The premise of Malcolm Gladwell’s best-selling Outliers was that spectacular success isn’t driven by genius. Instead it’s the product of privilege, opportunity, and—perhaps most important in Gladwell’s eyes—subject matter mastery that comes from hard work in the form of 10,000 hours of practice.
Gladwell cited Bill Gates as Exhibit A for his proposition. When Gates was in his teens, his private school had a course in coding. Gates was fanatical about it. Later he became hugely successful. But correlation isn’t necessarily causation. And that calls into question Gladwell’s theory about practice and mastery.
Yes, computer training for high-schoolers was rare in the late 1960’s. Still hundreds of other students across the country—no, probably thousands of them—must have been equally fanatical. And some of them may have been just as smart and privileged. Yet even with those advantages, those other people never made the front page.
There’s another way to tell the Gates story. It’s about a major turning point in his career. It involves a negotiation with IBM where Gates made a bad mistake, then had a stroke of good luck out-of-the blue, both of which were followed by an even bigger mistake made Big Blue.
If any of those factors had gone differently, it’s possible we never would have heard of Gates. If that’s too bold a statement, it’s still fair to say that Gates’ ascendance would have been much slower and likely less impressive, were it not for those three critical moments in his IBM negotiation when he was in his mid-20’s.
In 1980, Gates and a few fellow programmers had a small company in Seattle. IBM approached them about developing an operating system for personal computers that it was about to launch. Gates had never built an OS, however, so he referred them to Gary Kildall, a much better known programmer at Digital Research.
Luckily for Gates, though, Kildall’s talks with IBM went badly. His firm hesitated about signing a non-disclosure agreement. They later relented, but then wouldn’t budge in their demand for royalties instead of the $250,000 lump sum that IBM offered. Only because of that deadlock did IBM came back to Gates.
Then there was a second twist. Both IBM and Gates knew of another operating system that had been developed by Seattle Computer Products. With IBM’s secret backing, Gates cheaply acquired the software — then called Q-DOS, an acronym for quick-and-dirty-operating system.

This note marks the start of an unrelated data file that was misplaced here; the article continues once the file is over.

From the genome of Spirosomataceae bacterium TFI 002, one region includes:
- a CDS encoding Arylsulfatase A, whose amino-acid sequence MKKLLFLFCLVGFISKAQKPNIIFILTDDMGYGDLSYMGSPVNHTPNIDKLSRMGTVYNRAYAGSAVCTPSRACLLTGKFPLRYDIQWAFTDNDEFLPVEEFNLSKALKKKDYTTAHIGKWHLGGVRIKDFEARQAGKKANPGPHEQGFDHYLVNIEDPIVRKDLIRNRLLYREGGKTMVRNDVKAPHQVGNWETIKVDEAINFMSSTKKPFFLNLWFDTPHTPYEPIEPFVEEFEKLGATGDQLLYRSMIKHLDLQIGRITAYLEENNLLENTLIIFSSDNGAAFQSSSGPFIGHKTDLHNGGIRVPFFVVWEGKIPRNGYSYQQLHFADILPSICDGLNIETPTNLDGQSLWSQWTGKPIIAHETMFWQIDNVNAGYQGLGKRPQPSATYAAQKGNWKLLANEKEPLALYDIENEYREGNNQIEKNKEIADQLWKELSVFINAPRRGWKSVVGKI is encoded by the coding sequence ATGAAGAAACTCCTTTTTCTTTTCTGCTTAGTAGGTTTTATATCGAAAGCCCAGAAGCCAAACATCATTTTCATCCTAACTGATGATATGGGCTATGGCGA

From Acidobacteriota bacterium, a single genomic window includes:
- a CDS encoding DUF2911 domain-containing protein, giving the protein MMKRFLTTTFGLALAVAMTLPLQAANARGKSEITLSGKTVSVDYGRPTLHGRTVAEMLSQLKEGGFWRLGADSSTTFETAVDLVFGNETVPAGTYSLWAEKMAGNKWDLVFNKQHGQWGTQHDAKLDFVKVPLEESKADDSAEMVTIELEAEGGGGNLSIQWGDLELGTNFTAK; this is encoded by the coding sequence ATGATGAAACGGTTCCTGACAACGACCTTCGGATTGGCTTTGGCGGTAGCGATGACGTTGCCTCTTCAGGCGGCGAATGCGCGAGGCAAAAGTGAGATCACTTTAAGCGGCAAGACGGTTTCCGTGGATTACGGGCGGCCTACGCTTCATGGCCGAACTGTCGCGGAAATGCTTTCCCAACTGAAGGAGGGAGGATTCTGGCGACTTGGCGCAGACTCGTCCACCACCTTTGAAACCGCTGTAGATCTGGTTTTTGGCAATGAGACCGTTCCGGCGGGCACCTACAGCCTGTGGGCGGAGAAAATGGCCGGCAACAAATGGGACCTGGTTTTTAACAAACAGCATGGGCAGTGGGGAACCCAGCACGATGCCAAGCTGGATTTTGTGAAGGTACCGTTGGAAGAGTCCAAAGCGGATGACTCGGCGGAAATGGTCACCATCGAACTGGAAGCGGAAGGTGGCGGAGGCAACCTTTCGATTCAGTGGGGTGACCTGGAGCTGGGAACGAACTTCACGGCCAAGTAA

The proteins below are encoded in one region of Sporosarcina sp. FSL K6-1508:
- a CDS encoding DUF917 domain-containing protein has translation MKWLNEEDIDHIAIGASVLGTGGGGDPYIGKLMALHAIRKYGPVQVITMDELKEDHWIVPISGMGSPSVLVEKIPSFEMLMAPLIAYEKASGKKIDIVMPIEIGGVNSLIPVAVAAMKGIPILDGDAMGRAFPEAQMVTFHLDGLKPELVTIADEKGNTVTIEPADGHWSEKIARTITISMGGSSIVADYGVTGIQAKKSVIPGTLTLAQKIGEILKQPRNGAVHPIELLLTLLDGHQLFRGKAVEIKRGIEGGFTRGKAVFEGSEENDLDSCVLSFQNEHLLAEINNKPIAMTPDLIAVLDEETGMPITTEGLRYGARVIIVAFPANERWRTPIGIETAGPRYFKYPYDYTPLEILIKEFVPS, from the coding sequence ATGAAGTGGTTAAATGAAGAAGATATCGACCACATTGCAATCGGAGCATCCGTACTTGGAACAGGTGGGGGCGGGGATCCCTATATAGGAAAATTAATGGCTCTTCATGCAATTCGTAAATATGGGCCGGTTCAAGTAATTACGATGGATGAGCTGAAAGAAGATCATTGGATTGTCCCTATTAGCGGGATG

Again luck came into play: SCP didn’t discover who was really funding the deal; otherwise the price could have been far higher. Microsoft then tweaked the program and rechristened it DOS: Disc Operating System. You’ve probably heard of it.
Luck entered Gates’ story a third time when he negotiated the contract terms with IBM. On the surface IBM got a great deal, par for the course when a corporate behemoth is dealing with a start-up. It agreed to pay Gates’ firm a modest royalty on each copy of the software that would be sold with its new machines.
But the critical point was that IBM’s rights were non-exclusive: Gates and his friends kept ownership of the DOS program.
Kudos to Gates and his pals, of course, for seeing that the real money would be in software, not hardware. But let’s also acknowledge that they were lucky those on the other side of the table were blind to that fact. Had IBM insisted on exclusive rights, it might have forced Gates to concede — or IBM might have sought out another developer.
Who knows what would have happened to Gates and Microsoft if they hadn’t been able to keep DOS, which became the cornerstone of their business? He and his partners still might have been successful, but the odds are not nearly as colossally so.
There are negotiation lessons here. Power has multiple dimensions, and it’s not always distributed as it might seem at first glance. Gates needed a patron to lift up his company. But IBM, though far bigger, was under pressure, as well. More specifically, the executives charged with getting an operating system likely were getting heat from higher-ups. For them, just closing the deal—any deal—became more important than the terms as the days ticked by.
Gladwell’s 10,000 hours mastery rule does play a role in this story. The fact that he and his colleagues were skilled programmers got them noticed by IBM. That was a necessary factor, to be sure. Necessary but not sufficient. He had to be lucky, too.
Gates was 25 years old at that time. He had some business experience, of course, on top of his technical work. But he surely didn’t have Gladwell’s 10,000 hours of negotiation training and practice. In spite of that deficiency, I’d say that he did all right.
Philosophers, political theorists, and strategists have long acknowledged the large role that luck plays in every aspect of our lives. Even Nicolo Machiavelli, who cataloged each and every lever a prince can pull to exert power, acknowledged that “I believe that it is probably true that fortune is the arbiter of half the things we do, leaving the other half to be controlled by ourselves.”
What was true in Italian politics centuries ago is just as true in negotiation today.